not a menu item, though I could envision a whopper be named after it. But personally I like the imagery of a layered cake much more…Yum!
In financial parlance, Capital Stack (aka Capital Structure) is simply the aggregation of every type of funding – common equity, preferred equity, mezzanine and senior debts, that goes into the purchase, improvement or development of a particular project or asset. Yes, that’s all there is to it. In corporate finance, there are many more layers of stacks or complex structure (e.g. senior secured, senior unsecured, etc) but for now, the major breakdown between debt and equity more than suffices.
As seen in the diagram below, the right column forms the “Sources of funds” which are raised or sourced for the left column “Uses of Funds”, namely to purchase the Assets. Ultimately, the goal is to grow the value of the Assets on the left, so that, on the right, as the size of Debt is fixed (assuming it doesn’t negatively amortize), Equity grows.
A = L + E; if A increases, (L + E) increases; if L = constant, E has to increase. Got it?
Debt and Equity have vastly different risk and return profiles, so understanding the differences is crucial in investing.
Debt: When you invest in debt, you make a loan to the borrower. In return for the use of your money, the borrower pays you back the original loan, the principal, plus interest for the use of your money. Some examples of debt investments are mortgages, bridge loans and hard money loans. The contract to repay a debt is called a promissory note; which is why some people call debt investing: “note investing”.
You can loan money for short-term (a few months to a year) or make longer term loans lasting years or decades (e.g. in the case of Seller Financing when you are the Seller). Payment terms might require the borrower to pay both interest and principal on every payment (like an amortizing mortgages). Others (e.g. hard money loans) are typically interest-only (in this case non-amortizing, meaning that the borrower pays only interest on the payments, which doesn’t reduce the principal), and then pays the entire principal back on the final payment when the loan comes due.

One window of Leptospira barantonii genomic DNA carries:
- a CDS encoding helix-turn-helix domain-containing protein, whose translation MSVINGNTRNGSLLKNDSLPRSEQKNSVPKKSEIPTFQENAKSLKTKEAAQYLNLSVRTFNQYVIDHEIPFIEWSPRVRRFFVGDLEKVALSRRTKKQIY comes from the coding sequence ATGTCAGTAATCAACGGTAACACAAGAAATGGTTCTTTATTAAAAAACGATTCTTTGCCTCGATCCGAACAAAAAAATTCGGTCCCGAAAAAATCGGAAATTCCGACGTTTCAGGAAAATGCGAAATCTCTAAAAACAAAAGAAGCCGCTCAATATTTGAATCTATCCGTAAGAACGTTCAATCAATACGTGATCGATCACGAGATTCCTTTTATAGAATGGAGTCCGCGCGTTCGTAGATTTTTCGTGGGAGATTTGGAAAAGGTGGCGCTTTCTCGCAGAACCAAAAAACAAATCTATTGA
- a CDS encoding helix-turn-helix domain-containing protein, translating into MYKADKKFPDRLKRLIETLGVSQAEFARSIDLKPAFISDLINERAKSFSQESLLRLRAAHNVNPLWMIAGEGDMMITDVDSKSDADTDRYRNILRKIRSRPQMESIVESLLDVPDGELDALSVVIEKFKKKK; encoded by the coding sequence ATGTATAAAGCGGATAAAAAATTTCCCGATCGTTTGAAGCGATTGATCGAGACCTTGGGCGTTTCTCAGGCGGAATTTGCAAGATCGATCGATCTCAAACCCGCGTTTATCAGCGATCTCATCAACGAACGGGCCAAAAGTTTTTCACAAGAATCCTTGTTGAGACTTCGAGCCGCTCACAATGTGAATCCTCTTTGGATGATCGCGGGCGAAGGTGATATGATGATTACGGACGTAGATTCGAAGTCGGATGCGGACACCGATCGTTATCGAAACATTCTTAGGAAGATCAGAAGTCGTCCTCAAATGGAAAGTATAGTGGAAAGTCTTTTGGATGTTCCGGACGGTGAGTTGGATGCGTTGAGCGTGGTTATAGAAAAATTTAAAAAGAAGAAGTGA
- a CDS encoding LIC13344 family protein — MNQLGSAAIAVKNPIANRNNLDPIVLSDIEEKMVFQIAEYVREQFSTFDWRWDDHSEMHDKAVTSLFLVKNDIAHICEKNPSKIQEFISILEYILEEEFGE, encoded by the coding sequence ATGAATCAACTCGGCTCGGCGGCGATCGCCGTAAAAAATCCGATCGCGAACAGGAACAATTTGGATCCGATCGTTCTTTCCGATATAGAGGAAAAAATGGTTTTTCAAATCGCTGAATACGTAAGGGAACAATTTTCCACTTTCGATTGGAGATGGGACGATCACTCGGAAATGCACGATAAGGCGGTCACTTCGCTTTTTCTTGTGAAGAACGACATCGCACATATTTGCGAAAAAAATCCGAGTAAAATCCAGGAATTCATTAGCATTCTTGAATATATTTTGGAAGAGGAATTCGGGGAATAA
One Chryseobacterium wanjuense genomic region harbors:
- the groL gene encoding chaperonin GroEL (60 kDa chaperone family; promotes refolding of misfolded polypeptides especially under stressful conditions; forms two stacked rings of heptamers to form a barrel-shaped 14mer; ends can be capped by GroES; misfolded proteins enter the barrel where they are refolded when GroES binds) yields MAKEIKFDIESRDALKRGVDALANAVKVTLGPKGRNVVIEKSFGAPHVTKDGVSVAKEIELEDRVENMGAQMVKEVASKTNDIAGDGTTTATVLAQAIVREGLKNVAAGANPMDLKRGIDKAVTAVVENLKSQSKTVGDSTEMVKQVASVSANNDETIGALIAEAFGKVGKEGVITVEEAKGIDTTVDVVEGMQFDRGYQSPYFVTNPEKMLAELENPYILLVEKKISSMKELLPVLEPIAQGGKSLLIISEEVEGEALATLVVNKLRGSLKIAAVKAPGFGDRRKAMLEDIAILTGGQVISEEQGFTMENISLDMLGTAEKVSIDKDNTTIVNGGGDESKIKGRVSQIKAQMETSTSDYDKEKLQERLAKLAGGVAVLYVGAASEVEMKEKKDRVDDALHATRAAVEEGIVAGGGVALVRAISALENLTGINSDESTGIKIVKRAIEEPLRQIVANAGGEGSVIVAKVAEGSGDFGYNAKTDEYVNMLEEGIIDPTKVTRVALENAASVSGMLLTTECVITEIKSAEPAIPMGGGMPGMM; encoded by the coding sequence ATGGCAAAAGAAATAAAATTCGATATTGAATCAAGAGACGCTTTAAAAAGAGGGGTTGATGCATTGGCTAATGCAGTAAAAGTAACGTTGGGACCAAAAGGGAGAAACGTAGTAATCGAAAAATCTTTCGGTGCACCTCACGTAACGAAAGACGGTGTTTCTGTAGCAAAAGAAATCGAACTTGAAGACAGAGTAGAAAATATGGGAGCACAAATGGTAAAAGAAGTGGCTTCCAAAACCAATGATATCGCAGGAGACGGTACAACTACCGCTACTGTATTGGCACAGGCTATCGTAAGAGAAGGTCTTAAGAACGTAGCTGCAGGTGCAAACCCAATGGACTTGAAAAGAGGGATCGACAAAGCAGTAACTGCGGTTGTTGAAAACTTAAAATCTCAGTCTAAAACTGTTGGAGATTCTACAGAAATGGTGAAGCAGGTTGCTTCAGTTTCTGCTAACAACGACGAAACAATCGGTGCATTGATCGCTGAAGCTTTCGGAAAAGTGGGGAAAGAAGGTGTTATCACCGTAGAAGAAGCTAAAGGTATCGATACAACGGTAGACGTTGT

Equity: When you invest in equity, you are a part owner of the property and get to share in the profits. These profits come from rental income and/or property price appreciation. (Conversely, if the property is not run profitably or depreciate in value, there would be no income and the equity can be wiped out completely.)
Often equity investment returns are structured to split the profits between you and the sponsor based on certain performance. We will go into detail in another post. It’s important that you understand how the split works and feel comfortable that it is protecting you as an investor and is not overly generous to the sponsor.
So what’s the difference?
In general, debt is safer than equity on that same investment. This is because if something goes wrong, and the property is foreclosed and sold, the debtholders get paid first. In a liquidation situation like this, equity holders often have no recourse. Even in situations where they do, they’re still in a much higher risk of taking losses or completely being wiped out then a debt investor in the same project.
The flip side of this is that since debt is usually safer it has a lower return than equity. Also, debt investments have no upside potential, while equity does. If a real estate project is wildly successful the debt investors do not get to participate in the windfall and are limited to simply getting the agreed-upon interest rate and return of principal. However, the equity investors do get to participate in the upside.
Not all real estate projects have the complete stack. For example, a hard money loan investment is just the senior debt portion and usually has no other types of debt or equity involved. Other projects might have an even more complex stack than the one shown in the picture.
No matter what the structure, it’s important that you, as investor, fully understand what it is in the project your investment is in and where in the capital structure/ stack your particular investment falls, and what that means to the risk and reward. Once you know that, you can gauge if the investment meets your investment criteria and goals, or not.